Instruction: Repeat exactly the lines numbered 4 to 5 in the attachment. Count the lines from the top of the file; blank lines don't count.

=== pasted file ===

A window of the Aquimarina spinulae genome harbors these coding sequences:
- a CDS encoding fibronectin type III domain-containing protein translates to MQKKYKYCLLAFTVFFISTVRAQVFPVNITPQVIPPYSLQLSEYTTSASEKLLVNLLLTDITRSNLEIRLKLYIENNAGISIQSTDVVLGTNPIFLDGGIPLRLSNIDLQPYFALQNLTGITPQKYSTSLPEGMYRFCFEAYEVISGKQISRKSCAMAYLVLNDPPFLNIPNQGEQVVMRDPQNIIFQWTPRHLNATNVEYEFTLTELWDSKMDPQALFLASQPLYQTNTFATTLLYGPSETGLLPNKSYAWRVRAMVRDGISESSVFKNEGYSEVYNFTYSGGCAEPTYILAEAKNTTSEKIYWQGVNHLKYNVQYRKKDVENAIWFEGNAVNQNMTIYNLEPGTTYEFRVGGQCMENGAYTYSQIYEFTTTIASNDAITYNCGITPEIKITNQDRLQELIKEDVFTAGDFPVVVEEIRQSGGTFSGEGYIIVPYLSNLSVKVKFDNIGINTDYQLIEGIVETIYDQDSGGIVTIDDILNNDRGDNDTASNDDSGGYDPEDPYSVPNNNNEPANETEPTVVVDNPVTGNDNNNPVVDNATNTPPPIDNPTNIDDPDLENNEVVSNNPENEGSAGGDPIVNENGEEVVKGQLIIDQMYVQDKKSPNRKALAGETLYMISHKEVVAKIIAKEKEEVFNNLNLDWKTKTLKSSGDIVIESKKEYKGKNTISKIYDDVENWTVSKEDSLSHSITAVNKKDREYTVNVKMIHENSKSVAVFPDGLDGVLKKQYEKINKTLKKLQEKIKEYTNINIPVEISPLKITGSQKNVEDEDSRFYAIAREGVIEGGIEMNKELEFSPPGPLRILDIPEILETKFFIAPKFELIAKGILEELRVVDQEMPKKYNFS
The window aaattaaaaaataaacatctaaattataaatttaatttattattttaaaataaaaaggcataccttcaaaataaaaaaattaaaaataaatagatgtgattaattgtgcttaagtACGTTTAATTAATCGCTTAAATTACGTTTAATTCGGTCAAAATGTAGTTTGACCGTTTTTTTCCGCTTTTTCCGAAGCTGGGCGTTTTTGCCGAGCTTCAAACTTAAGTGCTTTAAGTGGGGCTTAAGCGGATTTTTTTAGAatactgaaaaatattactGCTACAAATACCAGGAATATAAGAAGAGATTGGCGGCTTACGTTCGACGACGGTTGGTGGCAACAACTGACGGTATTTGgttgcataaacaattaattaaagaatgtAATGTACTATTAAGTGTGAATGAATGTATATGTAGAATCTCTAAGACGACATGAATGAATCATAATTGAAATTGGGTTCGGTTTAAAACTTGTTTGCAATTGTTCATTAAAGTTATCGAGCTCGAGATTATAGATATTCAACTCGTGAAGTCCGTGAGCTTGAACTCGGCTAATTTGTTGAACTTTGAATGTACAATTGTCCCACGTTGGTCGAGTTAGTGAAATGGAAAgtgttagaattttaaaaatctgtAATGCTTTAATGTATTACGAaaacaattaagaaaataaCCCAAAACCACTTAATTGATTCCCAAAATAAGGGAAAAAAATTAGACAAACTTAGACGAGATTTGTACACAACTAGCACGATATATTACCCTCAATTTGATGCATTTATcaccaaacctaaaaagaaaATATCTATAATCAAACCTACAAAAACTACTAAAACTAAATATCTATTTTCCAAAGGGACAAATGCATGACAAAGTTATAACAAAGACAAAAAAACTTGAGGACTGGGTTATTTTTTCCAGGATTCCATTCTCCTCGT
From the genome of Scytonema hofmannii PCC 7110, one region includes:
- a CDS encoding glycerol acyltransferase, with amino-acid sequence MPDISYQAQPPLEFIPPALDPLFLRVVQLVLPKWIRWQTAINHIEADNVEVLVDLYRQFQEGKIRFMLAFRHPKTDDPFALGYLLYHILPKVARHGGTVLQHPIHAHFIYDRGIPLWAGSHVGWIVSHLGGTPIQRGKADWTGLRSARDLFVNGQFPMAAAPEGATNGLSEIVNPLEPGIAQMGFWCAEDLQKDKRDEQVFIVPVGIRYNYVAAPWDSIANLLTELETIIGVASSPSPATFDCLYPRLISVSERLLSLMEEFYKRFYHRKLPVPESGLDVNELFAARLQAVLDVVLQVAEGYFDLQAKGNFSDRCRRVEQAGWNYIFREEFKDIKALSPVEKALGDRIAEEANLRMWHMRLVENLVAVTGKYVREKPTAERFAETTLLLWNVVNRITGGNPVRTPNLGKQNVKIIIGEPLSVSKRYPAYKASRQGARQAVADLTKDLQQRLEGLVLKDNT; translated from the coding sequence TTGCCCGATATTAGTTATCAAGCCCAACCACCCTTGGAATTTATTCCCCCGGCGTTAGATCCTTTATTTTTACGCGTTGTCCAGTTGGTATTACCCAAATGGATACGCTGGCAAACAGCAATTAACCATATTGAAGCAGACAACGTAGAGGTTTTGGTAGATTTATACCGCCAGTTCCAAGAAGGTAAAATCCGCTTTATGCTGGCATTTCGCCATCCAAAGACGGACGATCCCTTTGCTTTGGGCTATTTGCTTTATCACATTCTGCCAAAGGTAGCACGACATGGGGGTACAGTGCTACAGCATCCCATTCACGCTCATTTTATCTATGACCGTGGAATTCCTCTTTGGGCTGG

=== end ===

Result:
From the genome of Scytonema hofmannii PCC 7110, one region includes:
- a CDS encoding glycerol acyltransferase, with amino-acid sequence MPDISYQAQPPLEFIPPALDPLFLRVVQLVLPKWIRWQTAINHIEADNVEVLVDLYRQFQEGKIRFMLAFRHPKTDDPFALGYLLYHILPKVARHGGTVLQHPIHAHFIYDRGIPLWAGSHVGWIVSHLGGTPIQRGKADWTGLRSARDLFVNGQFPMAAAPEGATNGLSEIVNPLEPGIAQMGFWCAEDLQKDKRDEQVFIVPVGIRYNYVAAPWDSIANLLTELETIIGVASSPSPATFDCLYPRLISVSERLLSLMEEFYKRFYHRKLPVPESGLDVNELFAARLQAVLDVVLQVAEGYFDLQAKGNFSDRCRRVEQAGWNYIFREEFKDIKALSPVEKALGDRIAEEANLRMWHMRLVENLVAVTGKYVREKPTAERFAETTLLLWNVVNRITGGNPVRTPNLGKQNVKIIIGEPLSVSKRYPAYKASRQGARQAVADLTKDLQQRLEGLVLKDNT; translated from the coding sequence TTGCCCGATATTAGTTATCAAGCCCAACCACCCTTGGAATTTATTCCCCCGGCGTTAGATCCTTTATTTTTACGCGTTGTCCAGTTGGTATTACCCAAATGGATACGCTGGCAAACAGCAATTAACCATATTGAAGCAGACAACGTAGAGGTTTTGGTAGATTTATACCGCCAGTTCCAAGAAGGTAAAATCCGCTTTATGCTGGCATTTCGCCATCCAAAGACGGACGATCCCTTTGCTTTGGGCTATTTGCTTTATCACATTCTGCCAAAGGTAGCACGACATGGGGGTACAGTGCTACAGCATCCCATTCACGCTCATTTTATCTATGACCGTGGAATTCCTCTTTGGGCTGG